How odd to find someone who thinks as I do about Glenn Beck in the elite part of the conservative mainstream media. Usually, people are in a love him or hate him all-or-nothing fight mode.
Check this article out (and if you go there, be advised there are a couple of irritating pop-ups, but at least they don't come back after you close them).
Two Cheers For Glenn Beck, With Some Reservations
by Jerry Bowyer
April 14, 2012
I want to quote the whole article because it's that good. But here are a few excerpts:
About Beck's depth perception, this is something he freely owns up to and he is even quoted in the article saying this. But Bowyer is spot on about Beck's delivery often inducing anxiety. Periodically I have to take time off from watching him and this is the reason why. I just get too wound up and can't concentrate on my projects.
There is a lot to appreciate in Beck’s work, and I do not share the tendency among some in the conservative institutional elite to deride him. When someone like a Peggy Noonan at the Wall Street Journal describes Beck as ‘insane’, she may well be responding more to the social pressures of the Manhattan cocktail party circuit than to anything Beck has actually said. Frankly, I’m tired of conservatives, such as David Frum and others, who have made a career out of appearing in liberal media venues to ritually denounce Beck or Palin or whoever is the liberal hate icon of the month, as beyond the pale.
In fact, I share Beck’s association of Obama with the Fabian socialist movement, and did so very early, perhaps earlier even than Beck did.
. . .
... do I agree completely with Beck? No, I do not. I’ve found myself talking with investors often over the last couple of years who need to be coaxed down off the ledge of despair over alleged imminent depressions, hyperinflations, and dollar collapses.
. . .
What I think Beck is missing is a sense of depth perception.
He sees a danger ahead, but, can’t seem to focus his eyes in order to see how far ahead it is. Taking what he no doubt believes is the safest approach, and one that accords with the emotional intensity of broadcasting, he pronounces the danger to be imminent. Beck’s shows are anxiety-inducing; they’re meant to be. In fact, a colleague of mine was advised by his psychiatrist to stop watching the shows because they were triggering unhealthy anxiety episodes in him. The psychiatrist is an evangelical Christian who is not by nature inclined to be unsympathetic to Beck’s worldview.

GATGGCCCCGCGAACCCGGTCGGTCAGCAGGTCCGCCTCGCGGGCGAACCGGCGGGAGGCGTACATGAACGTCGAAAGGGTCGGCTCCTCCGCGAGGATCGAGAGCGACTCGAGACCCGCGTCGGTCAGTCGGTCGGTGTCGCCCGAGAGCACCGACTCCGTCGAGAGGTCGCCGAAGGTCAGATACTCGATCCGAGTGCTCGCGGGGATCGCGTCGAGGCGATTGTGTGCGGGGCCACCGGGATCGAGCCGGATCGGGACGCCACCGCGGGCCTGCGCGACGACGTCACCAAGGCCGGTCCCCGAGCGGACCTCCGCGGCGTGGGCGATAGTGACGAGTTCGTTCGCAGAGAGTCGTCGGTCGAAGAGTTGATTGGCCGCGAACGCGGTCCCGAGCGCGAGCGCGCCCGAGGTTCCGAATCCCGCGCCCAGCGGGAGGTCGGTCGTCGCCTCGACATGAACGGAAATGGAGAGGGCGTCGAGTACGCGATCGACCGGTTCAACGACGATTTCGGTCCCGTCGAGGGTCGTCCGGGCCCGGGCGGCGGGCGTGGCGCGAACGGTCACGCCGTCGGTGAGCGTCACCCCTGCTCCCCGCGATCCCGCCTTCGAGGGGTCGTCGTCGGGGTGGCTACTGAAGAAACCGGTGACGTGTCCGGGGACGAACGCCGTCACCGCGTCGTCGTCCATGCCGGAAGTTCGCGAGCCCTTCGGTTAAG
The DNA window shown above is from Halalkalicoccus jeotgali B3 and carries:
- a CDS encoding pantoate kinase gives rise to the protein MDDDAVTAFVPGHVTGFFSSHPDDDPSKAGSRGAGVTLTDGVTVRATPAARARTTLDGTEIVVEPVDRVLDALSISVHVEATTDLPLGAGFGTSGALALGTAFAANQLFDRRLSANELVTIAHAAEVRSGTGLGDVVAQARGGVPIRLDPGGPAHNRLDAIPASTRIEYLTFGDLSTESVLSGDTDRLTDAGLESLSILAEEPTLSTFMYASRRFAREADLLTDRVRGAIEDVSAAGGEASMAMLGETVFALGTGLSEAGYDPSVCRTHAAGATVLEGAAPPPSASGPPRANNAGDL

. . .
Beck is right and his critics are wrong about a number of things:
The progressive movement is totalitarian at its core. Whenever it has been allowed free reign, it has become highly repressive, and in some cases, genocidal. Large swaths of the liberal coalition are, in fact, progressivists, especially those in the emotion-forming industries such as film, TV and music.
. . .
... disaster is much less inevitable than we often feel it must be after our well-intended harbingers of warning have delivered their messages. This perspective is something which concerned investors who are Beck viewers need to add to the daily dose of dread.
But knowing this, I do take time off and can appreciate Beck's dot-connecting. He is one hell of a dot-connector on modern social movements and it is gratifying to see someone from the hardcore conservative end recognizing this in public.
I'm going to check this guy Jerry Bowyer out. Going on his article, I really like what I read. So will I like the rest? I don't know... We'll see.
I just checked out his Wikipedia entry, Jerry Bowyer, and I don't like some of the things I saw, but I do like others.
Boywer says this article is the first part of a series. I will definitely keep an eye out for the continuation.